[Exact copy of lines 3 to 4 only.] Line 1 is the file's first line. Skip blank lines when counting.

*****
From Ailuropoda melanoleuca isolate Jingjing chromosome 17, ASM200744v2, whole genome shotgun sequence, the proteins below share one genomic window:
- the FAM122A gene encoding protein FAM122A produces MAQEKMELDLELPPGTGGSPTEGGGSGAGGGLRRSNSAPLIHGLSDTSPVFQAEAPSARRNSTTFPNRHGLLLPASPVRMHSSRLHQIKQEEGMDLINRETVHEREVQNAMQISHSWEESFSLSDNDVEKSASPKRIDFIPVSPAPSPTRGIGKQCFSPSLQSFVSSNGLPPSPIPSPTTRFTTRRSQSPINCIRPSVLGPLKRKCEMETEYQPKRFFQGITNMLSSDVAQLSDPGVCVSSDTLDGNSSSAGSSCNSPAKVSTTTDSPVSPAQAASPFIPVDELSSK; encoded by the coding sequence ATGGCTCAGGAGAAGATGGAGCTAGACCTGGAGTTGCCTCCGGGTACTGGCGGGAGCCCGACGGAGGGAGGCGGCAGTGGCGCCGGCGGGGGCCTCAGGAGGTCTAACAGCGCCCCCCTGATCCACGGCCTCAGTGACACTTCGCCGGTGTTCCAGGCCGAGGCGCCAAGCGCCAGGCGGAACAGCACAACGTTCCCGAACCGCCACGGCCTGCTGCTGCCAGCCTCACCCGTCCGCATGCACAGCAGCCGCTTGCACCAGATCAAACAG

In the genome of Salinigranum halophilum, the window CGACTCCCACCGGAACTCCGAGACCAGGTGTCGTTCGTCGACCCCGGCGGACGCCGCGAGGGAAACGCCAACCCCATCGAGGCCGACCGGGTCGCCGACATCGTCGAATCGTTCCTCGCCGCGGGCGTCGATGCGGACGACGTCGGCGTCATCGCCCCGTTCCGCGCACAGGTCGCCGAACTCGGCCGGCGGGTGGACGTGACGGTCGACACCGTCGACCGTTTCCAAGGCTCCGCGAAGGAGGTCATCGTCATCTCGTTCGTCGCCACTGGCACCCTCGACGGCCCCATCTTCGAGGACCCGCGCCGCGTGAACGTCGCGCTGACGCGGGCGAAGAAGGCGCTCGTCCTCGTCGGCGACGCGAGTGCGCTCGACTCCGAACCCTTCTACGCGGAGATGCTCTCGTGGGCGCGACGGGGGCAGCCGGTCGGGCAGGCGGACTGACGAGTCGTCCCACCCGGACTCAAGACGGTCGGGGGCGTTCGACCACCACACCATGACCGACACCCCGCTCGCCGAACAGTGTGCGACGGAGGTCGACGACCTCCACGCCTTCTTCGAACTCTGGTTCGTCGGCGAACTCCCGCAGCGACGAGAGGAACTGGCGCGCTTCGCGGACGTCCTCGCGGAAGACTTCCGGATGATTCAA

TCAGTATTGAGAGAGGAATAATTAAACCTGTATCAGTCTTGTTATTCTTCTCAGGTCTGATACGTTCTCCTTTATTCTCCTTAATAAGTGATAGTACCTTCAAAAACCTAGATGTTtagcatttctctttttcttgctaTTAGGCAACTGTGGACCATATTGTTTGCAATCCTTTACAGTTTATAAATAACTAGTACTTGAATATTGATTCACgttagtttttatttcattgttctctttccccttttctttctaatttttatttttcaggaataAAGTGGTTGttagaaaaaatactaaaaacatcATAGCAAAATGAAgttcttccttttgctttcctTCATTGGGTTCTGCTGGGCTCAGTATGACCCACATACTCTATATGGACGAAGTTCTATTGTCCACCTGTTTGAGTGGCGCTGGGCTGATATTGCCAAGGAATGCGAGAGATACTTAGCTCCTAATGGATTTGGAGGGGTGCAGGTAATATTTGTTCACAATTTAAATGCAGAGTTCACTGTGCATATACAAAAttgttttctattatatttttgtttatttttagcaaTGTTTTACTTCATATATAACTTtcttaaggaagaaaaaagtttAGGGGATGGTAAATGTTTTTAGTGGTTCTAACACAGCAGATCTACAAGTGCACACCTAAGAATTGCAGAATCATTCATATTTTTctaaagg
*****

In the genome of Salinigranum halophilum, the window CGACTCCCACCGGAACTCCGAGACCAGGTGTCGTTCGTCGACCCCGGCGGACGCCGCGAGGGAAACGCCAACCCCATCGAGGCCGACCGGGTCGCCGACATCGTCGAATCGTTCCTCGCCGCGGGCGTCGATGCGGACGACGTCGGCGTCATCGCCCCGTTCCGCGCACAGGTCGCCGAACTCGGCCGGCGGGTGGACGTGACGGTCGACACCGTCGACCGTTTCCAAGGCTCCGCGAAGGAGGTCATCGTCATCTCGTTCGTCGCCACTGGCACCCTCGACGGCCCCATCTTCGAGGACCCGCGCCGCGTGAACGTCGCGCTGACGCGGGCGAAGAAGGCGCTCGTCCTCGTCGGCGACGCGAGTGCGCTCGACTCCGAACCCTTCTACGCGGAGATGCTCTCGTGGGCGCGACGGGGGCAGCCGGTCGGGCAGGCGGACTGACGAGTCGTCCCACCCGGACTCAAGACGGTCGGGGGCGTTCGACCACCACACCATGACCGACACCCCGCTCGCCGAACAGTGTGCGACGGAGGTCGACGACCTCCACGCCTTCTTCGAACTCTGGTTCGTCGGCGAACTCCCGCAGCGACGAGAGGAACTGGCGCGCTTCGCGGACGTCCTCGCGGAAGACTTCCGGATGATTCAA

TCAGTATTGAGAGAGGAATAATTAAACCTGTATCAGTCTTGTTATTCTTCTCAGGTCTGATACGTTCTCCTTTATTCTCCTTAATAAGTGATAGTACCTTCAAAAACCTAGATGTTtagcatttctctttttcttgctaTTAGGCAACTGTGGACCATATTGTTTGCAATCCTTTACAGTTTATAAATAACTAGTACTTGAATATTGATTCACgttagtttttatttcattgttctctttccccttttctttctaatttttatttttcaggaataAAGTGGTTGttagaaaaaatactaaaaacatcATAGCAAAATGAAgttcttccttttgctttcctTCATTGGGTTCTGCTGGGCTCAGTATGACCCACATACTCTATATGGACGAAGTTCTATTGTCCACCTGTTTGAGTGGCGCTGGGCTGATATTGCCAAGGAATGCGAGAGATACTTAGCTCCTAATGGATTTGGAGGGGTGCAGGTAATATTTGTTCACAATTTAAATGCAGAGTTCACTGTGCATATACAAAAttgttttctattatatttttgtttatttttagcaaTGTTTTACTTCATATATAACTTtcttaaggaagaaaaaagtttAGGGGATGGTAAATGTTTTTAGTGGTTCTAACACAGCAGATCTACAAGTGCACACCTAAGAATTGCAGAATCATTCATATTTTTctaaagg